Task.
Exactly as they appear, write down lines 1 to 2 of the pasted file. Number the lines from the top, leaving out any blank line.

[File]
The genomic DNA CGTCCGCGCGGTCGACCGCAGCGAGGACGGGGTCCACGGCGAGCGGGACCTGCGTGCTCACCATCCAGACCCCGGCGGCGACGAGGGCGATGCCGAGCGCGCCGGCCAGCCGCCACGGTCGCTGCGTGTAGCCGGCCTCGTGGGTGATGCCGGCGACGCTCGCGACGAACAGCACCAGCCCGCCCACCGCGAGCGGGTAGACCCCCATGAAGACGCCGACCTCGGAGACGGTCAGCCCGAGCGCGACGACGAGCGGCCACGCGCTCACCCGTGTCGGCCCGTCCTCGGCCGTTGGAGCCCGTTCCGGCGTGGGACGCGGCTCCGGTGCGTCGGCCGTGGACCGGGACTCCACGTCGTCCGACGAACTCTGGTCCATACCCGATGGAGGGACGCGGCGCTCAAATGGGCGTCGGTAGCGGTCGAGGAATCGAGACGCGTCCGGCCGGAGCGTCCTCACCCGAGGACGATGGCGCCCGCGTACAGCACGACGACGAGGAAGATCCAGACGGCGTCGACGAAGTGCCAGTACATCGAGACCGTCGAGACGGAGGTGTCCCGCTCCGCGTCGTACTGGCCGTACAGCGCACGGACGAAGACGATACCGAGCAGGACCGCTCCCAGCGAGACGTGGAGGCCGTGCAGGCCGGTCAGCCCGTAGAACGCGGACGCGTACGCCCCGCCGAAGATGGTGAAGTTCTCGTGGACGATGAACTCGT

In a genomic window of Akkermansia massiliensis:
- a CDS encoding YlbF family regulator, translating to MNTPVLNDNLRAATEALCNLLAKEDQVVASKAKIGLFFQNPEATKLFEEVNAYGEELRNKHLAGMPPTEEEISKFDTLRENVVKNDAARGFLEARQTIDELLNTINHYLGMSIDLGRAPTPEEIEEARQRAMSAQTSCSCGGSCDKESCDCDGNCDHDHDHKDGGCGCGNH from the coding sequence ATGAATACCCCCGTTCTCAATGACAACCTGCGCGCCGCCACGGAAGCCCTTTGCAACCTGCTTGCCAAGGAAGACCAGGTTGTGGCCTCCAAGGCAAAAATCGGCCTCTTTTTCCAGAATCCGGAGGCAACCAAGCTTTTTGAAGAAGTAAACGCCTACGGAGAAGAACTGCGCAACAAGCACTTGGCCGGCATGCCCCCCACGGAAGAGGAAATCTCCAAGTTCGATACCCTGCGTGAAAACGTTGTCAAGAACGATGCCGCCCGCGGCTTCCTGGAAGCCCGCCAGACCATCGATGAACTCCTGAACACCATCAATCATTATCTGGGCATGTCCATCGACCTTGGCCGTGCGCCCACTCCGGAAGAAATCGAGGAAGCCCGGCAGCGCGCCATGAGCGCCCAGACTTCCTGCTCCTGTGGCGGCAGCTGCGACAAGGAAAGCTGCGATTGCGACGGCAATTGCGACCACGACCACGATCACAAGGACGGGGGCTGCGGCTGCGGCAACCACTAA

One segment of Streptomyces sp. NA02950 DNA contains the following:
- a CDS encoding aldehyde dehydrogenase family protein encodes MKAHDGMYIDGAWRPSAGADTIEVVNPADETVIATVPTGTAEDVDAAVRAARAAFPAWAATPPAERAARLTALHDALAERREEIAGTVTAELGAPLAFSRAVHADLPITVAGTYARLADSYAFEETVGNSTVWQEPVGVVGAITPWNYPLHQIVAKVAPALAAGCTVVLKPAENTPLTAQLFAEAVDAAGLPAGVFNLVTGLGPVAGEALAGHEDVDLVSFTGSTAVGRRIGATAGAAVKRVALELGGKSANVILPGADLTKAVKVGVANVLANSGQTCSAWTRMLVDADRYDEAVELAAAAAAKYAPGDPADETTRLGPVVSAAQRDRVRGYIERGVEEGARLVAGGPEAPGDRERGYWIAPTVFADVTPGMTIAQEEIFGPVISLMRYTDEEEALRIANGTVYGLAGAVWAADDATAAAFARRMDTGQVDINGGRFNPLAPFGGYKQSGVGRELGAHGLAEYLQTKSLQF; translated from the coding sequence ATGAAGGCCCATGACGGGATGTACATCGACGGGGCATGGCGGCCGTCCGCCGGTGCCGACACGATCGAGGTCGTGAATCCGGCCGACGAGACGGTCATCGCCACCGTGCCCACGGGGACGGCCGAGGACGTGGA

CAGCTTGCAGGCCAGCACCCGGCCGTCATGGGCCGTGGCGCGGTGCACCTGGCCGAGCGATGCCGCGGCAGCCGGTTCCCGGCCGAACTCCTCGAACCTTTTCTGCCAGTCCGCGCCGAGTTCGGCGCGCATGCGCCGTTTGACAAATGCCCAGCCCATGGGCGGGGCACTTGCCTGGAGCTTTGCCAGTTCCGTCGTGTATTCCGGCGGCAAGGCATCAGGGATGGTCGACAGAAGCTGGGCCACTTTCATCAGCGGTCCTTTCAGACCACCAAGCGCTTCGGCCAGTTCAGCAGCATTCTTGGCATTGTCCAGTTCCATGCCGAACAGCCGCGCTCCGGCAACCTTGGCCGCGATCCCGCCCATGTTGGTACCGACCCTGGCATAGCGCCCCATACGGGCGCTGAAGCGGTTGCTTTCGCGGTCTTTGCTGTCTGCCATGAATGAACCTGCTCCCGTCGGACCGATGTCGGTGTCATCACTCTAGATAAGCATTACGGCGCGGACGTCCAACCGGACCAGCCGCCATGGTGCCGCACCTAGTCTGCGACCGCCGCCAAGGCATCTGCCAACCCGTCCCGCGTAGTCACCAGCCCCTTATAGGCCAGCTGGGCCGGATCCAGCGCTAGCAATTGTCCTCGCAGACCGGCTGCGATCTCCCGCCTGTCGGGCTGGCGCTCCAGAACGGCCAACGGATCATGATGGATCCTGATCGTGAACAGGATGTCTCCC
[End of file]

The genomic DNA CGTCCGCGCGGTCGACCGCAGCGAGGACGGGGTCCACGGCGAGCGGGACCTGCGTGCTCACCATCCAGACCCCGGCGGCGACGAGGGCGATGCCGAGCGCGCCGGCCAGCCGCCACGGTCGCTGCGTGTAGCCGGCCTCGTGGGTGATGCCGGCGACGCTCGCGACGAACAGCACCAGCCCGCCCACCGCGAGCGGGTAGACCCCCATGAAGACGCCGACCTCGGAGACGGTCAGCCCGAGCGCGACGACGAGCGGCCACGCGCTCACCCGTGTCGGCCCGTCCTCGGCCGTTGGAGCCCGTTCCGGCGTGGGACGCGGCTCCGGTGCGTCGGCCGTGGACCGGGACTCCACGTCGTCCGACGAACTCTGGTCCATACCCGATGGAGGGACGCGGCGCTCAAATGGGCGTCGGTAGCGGTCGAGGAATCGAGACGCGTCCGGCCGGAGCGTCCTCACCCGAGGACGATGGCGCCCGCGTACAGCACGACGACGAGGAAGATCCAGACGGCGTCGACGAAGTGCCAGTACATCGAGACCGTCGAGACGGAGGTGTCCCGCTCCGCGTCGTACTGGCCGTACAGCGCACGGACGAAGACGATACCGAGCAGGACCGCTCCCAGCGAGACGTGGAGGCCGTGCAGGCCGGTCAGCCCGTAGAACGCGGACGCGTACGCCCCGCCGAAGATGGTGAAGTTCTCGTGGACGATGAACTCGT

In a genomic window of Akkermansia massiliensis: